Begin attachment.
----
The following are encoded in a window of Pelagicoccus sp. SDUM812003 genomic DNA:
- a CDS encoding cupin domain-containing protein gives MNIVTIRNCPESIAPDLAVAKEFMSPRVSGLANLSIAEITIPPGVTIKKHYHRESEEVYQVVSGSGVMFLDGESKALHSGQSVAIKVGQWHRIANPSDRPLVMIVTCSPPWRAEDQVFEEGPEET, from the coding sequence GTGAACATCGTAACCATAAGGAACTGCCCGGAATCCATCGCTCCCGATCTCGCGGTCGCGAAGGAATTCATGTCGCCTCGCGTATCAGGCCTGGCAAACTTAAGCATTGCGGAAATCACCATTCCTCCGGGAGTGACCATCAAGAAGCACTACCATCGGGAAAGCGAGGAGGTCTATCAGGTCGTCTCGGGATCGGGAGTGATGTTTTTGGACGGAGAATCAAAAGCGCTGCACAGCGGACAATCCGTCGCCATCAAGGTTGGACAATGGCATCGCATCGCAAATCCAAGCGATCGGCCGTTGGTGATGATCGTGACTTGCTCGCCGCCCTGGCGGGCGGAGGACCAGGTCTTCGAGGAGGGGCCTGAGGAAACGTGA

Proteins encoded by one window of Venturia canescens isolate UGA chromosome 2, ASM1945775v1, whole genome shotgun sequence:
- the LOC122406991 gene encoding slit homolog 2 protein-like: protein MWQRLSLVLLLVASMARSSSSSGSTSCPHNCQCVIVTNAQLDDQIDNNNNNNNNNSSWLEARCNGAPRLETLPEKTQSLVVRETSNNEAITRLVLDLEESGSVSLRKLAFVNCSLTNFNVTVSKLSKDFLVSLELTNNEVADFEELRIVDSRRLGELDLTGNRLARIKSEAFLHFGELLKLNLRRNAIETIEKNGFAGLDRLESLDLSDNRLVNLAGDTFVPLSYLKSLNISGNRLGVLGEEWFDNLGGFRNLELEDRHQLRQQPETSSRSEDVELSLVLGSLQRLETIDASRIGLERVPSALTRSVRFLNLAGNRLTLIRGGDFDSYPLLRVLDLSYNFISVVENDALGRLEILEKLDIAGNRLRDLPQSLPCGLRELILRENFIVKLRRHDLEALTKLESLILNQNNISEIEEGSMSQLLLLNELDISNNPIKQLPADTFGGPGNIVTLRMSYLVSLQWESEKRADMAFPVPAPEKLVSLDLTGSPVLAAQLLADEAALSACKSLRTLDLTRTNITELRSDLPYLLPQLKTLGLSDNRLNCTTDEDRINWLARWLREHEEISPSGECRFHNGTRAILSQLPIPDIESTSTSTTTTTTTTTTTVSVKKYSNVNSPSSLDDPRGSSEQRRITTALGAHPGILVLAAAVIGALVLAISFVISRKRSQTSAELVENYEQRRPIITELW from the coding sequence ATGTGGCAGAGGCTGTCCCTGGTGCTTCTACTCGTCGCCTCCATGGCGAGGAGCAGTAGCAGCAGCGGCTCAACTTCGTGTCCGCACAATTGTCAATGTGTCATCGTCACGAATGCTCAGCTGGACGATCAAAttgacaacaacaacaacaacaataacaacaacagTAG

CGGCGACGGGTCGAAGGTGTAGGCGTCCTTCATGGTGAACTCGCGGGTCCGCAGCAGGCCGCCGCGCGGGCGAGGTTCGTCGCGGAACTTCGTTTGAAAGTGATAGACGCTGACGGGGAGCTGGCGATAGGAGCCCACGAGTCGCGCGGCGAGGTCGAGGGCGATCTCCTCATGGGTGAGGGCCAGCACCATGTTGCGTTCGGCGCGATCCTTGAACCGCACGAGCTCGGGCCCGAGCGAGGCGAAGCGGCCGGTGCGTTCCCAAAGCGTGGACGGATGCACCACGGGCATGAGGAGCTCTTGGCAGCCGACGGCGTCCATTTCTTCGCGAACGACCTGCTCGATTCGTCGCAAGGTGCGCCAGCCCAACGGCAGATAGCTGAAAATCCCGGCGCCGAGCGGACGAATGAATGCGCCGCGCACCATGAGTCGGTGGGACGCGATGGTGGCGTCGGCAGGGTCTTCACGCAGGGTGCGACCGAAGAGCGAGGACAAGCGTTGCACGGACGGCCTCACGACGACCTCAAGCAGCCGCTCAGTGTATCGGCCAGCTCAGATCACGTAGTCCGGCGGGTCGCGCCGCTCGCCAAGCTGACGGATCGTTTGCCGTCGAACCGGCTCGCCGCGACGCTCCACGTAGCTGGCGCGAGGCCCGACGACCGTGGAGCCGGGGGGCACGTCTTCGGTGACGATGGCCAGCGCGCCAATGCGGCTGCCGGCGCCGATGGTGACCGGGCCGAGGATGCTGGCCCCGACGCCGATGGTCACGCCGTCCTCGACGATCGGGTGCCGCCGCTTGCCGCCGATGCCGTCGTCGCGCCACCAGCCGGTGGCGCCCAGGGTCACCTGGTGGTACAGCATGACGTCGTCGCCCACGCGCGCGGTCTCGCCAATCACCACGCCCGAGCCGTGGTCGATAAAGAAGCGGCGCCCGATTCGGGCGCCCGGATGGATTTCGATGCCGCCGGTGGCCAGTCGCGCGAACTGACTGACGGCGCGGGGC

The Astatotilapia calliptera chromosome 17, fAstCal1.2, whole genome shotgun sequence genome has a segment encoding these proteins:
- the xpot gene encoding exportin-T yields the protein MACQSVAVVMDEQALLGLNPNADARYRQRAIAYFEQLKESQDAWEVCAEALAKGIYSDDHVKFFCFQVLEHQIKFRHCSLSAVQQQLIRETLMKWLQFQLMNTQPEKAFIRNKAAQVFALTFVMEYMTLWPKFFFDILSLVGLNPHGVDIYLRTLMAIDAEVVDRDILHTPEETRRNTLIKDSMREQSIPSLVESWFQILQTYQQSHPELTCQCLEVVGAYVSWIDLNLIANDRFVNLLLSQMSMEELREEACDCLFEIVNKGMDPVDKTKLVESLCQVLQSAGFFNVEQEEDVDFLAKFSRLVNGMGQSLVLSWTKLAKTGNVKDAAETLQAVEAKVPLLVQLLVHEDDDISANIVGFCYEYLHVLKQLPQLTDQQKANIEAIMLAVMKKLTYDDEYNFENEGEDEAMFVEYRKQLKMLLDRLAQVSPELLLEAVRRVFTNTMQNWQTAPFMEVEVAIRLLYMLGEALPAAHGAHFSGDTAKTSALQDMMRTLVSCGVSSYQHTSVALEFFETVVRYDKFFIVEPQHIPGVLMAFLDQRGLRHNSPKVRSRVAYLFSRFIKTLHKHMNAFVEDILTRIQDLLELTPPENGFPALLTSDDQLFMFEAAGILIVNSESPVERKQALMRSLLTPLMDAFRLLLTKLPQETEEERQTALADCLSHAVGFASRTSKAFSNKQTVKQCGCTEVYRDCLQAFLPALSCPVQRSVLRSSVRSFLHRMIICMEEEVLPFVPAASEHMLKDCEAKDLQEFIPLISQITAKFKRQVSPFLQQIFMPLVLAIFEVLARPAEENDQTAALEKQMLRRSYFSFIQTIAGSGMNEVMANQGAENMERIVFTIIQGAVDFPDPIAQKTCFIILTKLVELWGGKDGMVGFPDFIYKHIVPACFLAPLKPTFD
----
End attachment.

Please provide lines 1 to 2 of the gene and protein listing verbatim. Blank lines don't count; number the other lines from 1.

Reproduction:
The following are encoded in a window of Pelagicoccus sp. SDUM812003 genomic DNA:
- a CDS encoding cupin domain-containing protein gives MNIVTIRNCPESIAPDLAVAKEFMSPRVSGLANLSIAEITIPPGVTIKKHYHRESEEVYQVVSGSGVMFLDGESKALHSGQSVAIKVGQWHRIANPSDRPLVMIVTCSPPWRAEDQVFEEGPEET, from the coding sequence GTGAACATCGTAACCATAAGGAACTGCCCGGAATCCATCGCTCCCGATCTCGCGGTCGCGAAGGAATTCATGTCGCCTCGCGTATCAGGCCTGGCAAACTTAAGCATTGCGGAAATCACCATTCCTCCGGGAGTGACCATCAAGAAGCACTACCATCGGGAAAGCGAGGAGGTCTATCAGGTCGTCTCGGGATCGGGAGTGATGTTTTTGGACGGAGAATCAAAAGCGCTGCACAGCGGACAATCCGTCGCCATCAAGGTTGGACAATGGCATCGCATCGCAAATCCAAGCGATCGGCCGTTGGTGATGATCGTGACTTGCTCGCCGCCCTGGCGGGCGGAGGACCAGGTCTTCGAGGAGGGGCCTGAGGAAACGTGA